Old Mr. Crom has both of his sons & his adopted son George Rosa [?] detailed on government contracts making soap & candles [from] potash. I think the army needs food more than either of the former. Willie Crom staid up in Alleghany [?] Co. all last summer pretending to make potash & I don’t believe made a lb. It makes me mad when I see the partiality shown & these people that have government contracts make more for themselves than for the government.

Brother Will ¹ has had to go back in the service. He had a substitute. He has a delicate wife with five children & expecting another. Sister Virginia ² & children have been at Father’s ever since the war commenced. It is a considerable tax but she had no other home — poor thing. Brother Ed [Edward W. Sneed, b. 1839] is still in the service. He has tried to get a discharge but they won’t grant it. Old Mrs. Willis — his mother has been stripped of all of her servants except two old ones that are a tax & everything else even down to their wearing clothes by the devilish yankees. They are nothing but devils in human shape. Several of brother Ed’s brothers have shared the same fate who were independent. Some of their families are drawing rations from the Yanks. How humiliating that must be to a Southerner.

John Willis has bought a farm in Grayson County for his mother to get her out of the enemy’s lines in Orange. The people of Orange & Culpepper have suffered terribly by the Yankees. Mr. Nell — your old beau — has moved down here not far from Richmond on the Danville Road — also Mr. Macox. Mrs. Hill’s father [mother?], Mellie Taylor is still a refugee living on a small place of father’s near him [and] says she don’t consider that she is living at all — just existing. She has only the children. Dr. Taylor is getting a fine practice & is very successful. Mollie speaks of visiting her old friend. Mrs. Sarah Vaughan is married again to Major [John Archer] Henley ³ from Williamsburg. Was married last October [1863]. He is a very nice man. I have been to see her twice since she changed her name. She appears to be very happy. The Major was a bachelor. She is still living in the same place on Third Street.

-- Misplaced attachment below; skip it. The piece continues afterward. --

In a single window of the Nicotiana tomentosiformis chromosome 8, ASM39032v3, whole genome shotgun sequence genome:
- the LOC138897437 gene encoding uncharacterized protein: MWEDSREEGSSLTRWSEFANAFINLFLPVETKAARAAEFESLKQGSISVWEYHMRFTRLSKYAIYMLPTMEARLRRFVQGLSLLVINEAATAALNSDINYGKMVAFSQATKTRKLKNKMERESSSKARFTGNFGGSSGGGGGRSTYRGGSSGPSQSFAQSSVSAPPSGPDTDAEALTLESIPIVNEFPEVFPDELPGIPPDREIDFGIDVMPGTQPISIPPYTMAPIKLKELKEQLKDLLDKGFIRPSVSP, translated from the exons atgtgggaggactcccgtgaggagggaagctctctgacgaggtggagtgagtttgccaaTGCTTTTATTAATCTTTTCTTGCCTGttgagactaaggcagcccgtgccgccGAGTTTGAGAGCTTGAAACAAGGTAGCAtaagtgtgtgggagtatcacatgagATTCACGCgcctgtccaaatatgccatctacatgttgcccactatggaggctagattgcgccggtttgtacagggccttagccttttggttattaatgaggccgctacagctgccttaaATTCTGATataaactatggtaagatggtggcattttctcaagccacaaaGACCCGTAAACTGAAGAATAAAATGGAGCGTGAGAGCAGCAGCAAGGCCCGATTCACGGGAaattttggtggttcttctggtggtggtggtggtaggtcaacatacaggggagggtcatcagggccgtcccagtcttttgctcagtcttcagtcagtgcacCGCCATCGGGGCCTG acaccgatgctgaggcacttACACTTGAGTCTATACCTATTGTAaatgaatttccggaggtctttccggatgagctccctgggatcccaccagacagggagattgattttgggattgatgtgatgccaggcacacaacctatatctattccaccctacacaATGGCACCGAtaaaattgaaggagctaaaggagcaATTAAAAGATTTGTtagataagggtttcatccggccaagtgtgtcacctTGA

Mrs. Clark is very much broken since Jimmie, her son, was killed. He was killed last summer & she did not know it until his corpse was brought to her door. It was a great shock to her nerves.

Old Dr. [Henry A.] Tatum is dead. Vivian [H. Tatum] ♥ is married & has the consumption. Gussie is still on the carpet. Emma is grown & very frisky.

The Sheppard’s have been living down town on nineteenth street for the past year keeping boarding house. They have hard work to make ends meet but are still proud. Julia [Ann Sheppard] married a poor soldier — a Mr. [Weller Johnston] Rothrock from Vicksburg, formerly from Fredericksburg. ♠ Callie [Sheppard] is still in New York. Mrs. Sheppard enquired after you all when I saw her. ____, Ruth & Atha are grown & would like to get married.

Louisa Watts Nimmo is married to a Dr. [Virginius Williams] Harrison. ♣ Elvira is expecting to marry soon a Mr. Baker — an Episcopal Minister. Julian Times, the widow, is married to Mr. Mitchel of Richmond — a widower, wealthy, had four children, she had one. Times & ___ has a baby Mitchel. Sue Willis is still single & as ugly as ever. They live at the same place.

Lee Vaughan’s husband is in the service. The Mathers I don’t see often. Minnie & Emma called on Mellie a few weeks ago. Jinnie Mathers has gone over to Yankeedom after the substitute Will passed. I heard he had a substitute. I recon M will never recover from the effects of Walter’s death. He was killed in the Battle of Fredericksburg.

W. S. Pilcher of Otey's Battery

W. S. Pilcher of Otey’s Battery